Original Version of Master’s Project (See “Simple Corrections”)

by emergenceekit

This is the masters report I’ve been working on for the past year (the link below this paragraph). Please enjoy the story! ANY feedback comments/complaints (as long as it’s constructive… or I guess… even if it’s not constructive) I will gladly accept. I realize the theory and methods may be awkward for some to read. Do not worry about these sections, I’m more interested in hearing your response regarding the intro, narrative and panoramic view. enjoy the tale!

unknown unknownsKit Hill REAL copy

sincerely,

Kit Hill

p.s. here’s the abstract

Abstract. The prediction of growing global populations flocking to cities, increasing
demands for more food production, the call to maintain biodiversity and the interactions
of many different stakeholders elicits quite a mind-boggling medley of complexity. The
act of 'urban farming' may be a promising starting point in which to begin understanding
this complexity. This thesis strives to untangle the variables within this prediction
through a narrative approach, weaving in relationships of power in order to understand
the complexity of this 'mess,' by tracing the actions of the last urban farmers in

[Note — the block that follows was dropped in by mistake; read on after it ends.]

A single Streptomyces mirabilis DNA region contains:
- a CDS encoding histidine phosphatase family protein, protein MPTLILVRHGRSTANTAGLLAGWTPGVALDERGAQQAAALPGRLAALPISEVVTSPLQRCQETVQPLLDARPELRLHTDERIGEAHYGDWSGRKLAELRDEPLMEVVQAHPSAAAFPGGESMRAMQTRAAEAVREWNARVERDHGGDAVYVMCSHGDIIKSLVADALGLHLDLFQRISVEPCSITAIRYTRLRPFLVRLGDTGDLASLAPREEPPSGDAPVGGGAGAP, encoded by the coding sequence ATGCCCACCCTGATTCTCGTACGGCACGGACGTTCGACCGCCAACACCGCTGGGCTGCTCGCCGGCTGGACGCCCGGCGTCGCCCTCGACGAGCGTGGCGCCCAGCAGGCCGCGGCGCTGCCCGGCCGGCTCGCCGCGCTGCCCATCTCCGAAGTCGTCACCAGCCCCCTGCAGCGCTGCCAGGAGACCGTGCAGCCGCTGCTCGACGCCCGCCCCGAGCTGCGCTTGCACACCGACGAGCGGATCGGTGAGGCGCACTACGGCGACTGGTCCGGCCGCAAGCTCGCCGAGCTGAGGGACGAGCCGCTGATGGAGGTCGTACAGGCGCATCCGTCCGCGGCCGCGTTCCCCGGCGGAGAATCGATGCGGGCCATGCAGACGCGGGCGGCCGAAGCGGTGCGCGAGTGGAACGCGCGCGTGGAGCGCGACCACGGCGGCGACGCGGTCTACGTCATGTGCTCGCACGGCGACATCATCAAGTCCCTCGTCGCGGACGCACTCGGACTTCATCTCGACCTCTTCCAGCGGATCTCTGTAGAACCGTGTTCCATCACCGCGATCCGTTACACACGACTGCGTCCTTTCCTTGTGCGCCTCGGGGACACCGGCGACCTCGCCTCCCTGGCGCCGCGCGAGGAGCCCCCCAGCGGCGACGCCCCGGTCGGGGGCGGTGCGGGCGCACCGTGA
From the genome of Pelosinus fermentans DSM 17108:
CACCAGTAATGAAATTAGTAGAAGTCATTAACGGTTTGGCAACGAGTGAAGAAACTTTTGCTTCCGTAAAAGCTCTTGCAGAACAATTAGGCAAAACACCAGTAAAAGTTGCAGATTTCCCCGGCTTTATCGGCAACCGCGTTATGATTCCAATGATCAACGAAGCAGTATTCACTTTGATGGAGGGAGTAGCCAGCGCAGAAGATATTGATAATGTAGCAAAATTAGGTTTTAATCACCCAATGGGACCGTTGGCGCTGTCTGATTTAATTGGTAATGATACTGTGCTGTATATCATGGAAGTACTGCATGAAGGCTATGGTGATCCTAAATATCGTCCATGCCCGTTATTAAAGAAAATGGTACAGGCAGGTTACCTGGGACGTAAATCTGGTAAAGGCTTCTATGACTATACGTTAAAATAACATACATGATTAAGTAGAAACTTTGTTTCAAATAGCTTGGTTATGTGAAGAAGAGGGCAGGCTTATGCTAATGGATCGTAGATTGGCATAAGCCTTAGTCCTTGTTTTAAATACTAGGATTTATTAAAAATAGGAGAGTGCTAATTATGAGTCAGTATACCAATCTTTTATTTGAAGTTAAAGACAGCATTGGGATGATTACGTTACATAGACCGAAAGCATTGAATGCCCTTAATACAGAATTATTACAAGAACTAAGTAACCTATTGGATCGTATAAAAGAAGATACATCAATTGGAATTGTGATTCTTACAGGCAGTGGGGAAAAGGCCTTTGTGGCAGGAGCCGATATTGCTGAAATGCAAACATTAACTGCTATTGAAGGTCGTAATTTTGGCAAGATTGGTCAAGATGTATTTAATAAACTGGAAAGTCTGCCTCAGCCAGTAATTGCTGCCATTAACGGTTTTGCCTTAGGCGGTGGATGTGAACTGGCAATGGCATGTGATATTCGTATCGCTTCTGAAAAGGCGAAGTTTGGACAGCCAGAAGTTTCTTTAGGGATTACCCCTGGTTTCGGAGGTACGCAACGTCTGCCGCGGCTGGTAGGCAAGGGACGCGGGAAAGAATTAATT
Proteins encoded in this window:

Stockholm Sweden. Employing Complexity Thinking, the narrative is temporally
organized in order to highlight context, purpose and motive, aiming to promote
verisimilitude through systematically assembling interpretations while supporting them
with thick details as to what 'urban farming' interpretively is. Discrepancies, connections
and contradictions from the case study are juxtaposed against one another to display
plurality of views across different scales of space and time. The case study highlights
urban farming's marginalization by illustrating historically distinct institutional shifts in
governance; drawing attention to policies and regulations, past actions and artifacts,
which, when self-organized to the present, are 'currently' reducing the farmers'
possibilities for food production, promoting instead, an arguably beautiful, yet
'unsustainable' biodiversity-and-urban-park emphasis, ignoring the appetites of the city's
rapidly growing population and the accompanying external food dependencies that grow
with it. Conclusions point to a deeper seeded issue in the founding assumption of the
scientific prediction, calling attention to contextuality, unpredictability, the problems
associated with a governing logic and/or a compressed-way-of-thinking and the general
need or willingness to appreciate the complexity of things, actions and people –
particularly people who grow or raise our food.
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